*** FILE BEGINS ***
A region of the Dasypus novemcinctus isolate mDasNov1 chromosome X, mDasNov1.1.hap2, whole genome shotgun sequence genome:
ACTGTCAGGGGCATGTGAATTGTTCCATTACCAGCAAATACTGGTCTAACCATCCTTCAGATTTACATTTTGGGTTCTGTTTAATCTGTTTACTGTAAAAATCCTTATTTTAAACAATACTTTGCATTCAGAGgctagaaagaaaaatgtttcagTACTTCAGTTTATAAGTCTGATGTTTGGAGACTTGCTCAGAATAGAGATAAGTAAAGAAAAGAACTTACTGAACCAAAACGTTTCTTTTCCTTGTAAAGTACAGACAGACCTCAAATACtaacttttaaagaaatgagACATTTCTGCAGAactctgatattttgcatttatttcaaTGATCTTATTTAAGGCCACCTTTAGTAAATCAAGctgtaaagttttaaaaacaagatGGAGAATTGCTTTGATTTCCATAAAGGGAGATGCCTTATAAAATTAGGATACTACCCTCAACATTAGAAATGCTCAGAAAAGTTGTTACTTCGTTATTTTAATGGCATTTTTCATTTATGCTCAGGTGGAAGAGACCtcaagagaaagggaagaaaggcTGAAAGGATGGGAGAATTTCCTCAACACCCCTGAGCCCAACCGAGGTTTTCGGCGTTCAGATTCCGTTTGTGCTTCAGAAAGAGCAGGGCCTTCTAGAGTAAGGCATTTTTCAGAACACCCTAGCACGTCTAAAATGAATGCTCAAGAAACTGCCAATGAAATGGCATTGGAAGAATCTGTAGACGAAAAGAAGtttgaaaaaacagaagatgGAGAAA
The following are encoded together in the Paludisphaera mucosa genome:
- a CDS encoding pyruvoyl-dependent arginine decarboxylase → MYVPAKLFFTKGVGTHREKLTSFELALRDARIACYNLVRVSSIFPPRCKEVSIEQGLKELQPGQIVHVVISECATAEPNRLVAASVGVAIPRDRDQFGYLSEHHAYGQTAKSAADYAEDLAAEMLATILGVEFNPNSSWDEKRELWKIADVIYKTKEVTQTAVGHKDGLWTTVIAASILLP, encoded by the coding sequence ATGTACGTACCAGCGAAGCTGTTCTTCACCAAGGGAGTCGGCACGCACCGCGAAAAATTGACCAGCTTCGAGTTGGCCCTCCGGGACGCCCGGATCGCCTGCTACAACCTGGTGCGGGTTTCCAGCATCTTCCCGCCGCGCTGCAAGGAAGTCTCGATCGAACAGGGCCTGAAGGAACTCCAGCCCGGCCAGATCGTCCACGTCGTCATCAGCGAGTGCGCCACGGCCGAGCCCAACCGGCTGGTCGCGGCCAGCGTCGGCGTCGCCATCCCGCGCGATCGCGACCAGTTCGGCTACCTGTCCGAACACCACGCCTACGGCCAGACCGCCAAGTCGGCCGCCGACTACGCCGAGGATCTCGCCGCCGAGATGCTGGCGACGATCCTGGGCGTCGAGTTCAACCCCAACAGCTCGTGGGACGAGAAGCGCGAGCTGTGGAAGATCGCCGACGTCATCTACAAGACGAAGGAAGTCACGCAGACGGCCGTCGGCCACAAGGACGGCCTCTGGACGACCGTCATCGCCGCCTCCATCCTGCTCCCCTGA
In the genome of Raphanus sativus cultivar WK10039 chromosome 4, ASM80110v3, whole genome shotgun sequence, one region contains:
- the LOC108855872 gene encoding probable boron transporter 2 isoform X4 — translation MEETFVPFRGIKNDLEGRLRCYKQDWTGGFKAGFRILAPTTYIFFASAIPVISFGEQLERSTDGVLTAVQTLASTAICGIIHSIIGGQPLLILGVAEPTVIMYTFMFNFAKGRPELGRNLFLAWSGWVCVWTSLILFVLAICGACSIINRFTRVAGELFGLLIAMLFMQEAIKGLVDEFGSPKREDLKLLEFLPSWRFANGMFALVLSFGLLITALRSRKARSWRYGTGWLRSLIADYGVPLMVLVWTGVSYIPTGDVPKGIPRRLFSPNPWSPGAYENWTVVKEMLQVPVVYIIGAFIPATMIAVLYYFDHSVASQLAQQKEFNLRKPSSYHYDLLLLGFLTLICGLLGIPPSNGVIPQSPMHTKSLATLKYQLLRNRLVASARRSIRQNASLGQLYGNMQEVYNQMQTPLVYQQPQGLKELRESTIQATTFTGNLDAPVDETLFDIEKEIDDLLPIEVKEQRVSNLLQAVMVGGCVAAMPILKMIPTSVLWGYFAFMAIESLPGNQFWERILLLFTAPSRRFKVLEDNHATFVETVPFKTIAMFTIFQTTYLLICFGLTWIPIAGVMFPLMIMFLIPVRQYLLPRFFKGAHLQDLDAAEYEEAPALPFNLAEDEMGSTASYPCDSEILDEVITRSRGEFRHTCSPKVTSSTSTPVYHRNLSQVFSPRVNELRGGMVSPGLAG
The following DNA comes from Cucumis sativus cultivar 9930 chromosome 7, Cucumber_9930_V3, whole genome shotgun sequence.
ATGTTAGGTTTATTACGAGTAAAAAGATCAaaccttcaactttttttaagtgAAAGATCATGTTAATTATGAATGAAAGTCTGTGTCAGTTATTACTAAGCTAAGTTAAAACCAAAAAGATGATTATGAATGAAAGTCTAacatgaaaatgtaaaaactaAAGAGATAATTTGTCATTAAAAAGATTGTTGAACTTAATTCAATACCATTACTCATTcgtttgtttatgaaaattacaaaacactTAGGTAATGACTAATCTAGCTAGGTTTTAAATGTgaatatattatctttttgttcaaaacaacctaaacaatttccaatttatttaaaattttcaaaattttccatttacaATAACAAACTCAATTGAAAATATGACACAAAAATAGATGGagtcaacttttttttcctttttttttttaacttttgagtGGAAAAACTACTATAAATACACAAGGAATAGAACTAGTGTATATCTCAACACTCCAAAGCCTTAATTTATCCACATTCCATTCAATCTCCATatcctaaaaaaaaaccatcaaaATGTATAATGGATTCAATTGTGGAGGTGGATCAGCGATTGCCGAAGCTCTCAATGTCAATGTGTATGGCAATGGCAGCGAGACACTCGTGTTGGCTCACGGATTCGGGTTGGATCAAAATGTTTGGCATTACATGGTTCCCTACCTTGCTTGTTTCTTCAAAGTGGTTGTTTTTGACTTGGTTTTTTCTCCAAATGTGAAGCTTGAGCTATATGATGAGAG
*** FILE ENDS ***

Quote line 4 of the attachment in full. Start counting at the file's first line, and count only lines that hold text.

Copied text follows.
- a CDS encoding pyruvoyl-dependent arginine decarboxylase → MYVPAKLFFTKGVGTHREKLTSFELALRDARIACYNLVRVSSIFPPRCKEVSIEQGLKELQPGQIVHVVISECATAEPNRLVAASVGVAIPRDRDQFGYLSEHHAYGQTAKSAADYAEDLAAEMLATILGVEFNPNSSWDEKRELWKIADVIYKTKEVTQTAVGHKDGLWTTVIAASILLP, encoded by the coding sequence ATGTACGTACCAGCGAAGCTGTTCTTCACCAAGGGAGTCGGCACGCACCGCGAAAAATTGACCAGCTTCGAGTTGGCCCTCCGGGACGCCCGGATCGCCTGCTACAACCTGGTGCGGGTTTCCAGCATCTTCCCGCCGCGCTGCAAGGAAGTCTCGATCGAACAGGGCCTGAAGGAACTCCAGCCCGGCCAGATCGTCCACGTCGTCATCAGCGAGTGCGCCACGGCCGAGCCCAACCGGCTGGTCGCGGCCAGCGTCGGCGTCGCCATCCCGCGCGATCGCGACCAGTTCGGCTACCTGTCCGAACACCACGCCTACGGCCAGACCGCCAAGTCGGCCGCCGACTACGCCGAGGATCTCGCCGCCGAGATGCTGGCGACGATCCTGGGCGTCGAGTTCAACCCCAACAGCTCGTGGGACGAGAAGCGCGAGCTGTGGAAGATCGCCGACGTCATCTACAAGACGAAGGAAGTCACGCAGACGGCCGTCGGCCACAAGGACGGCCTCTGGACGACCGTCATCGCCGCCTCCATCCTGCTCCCCTGA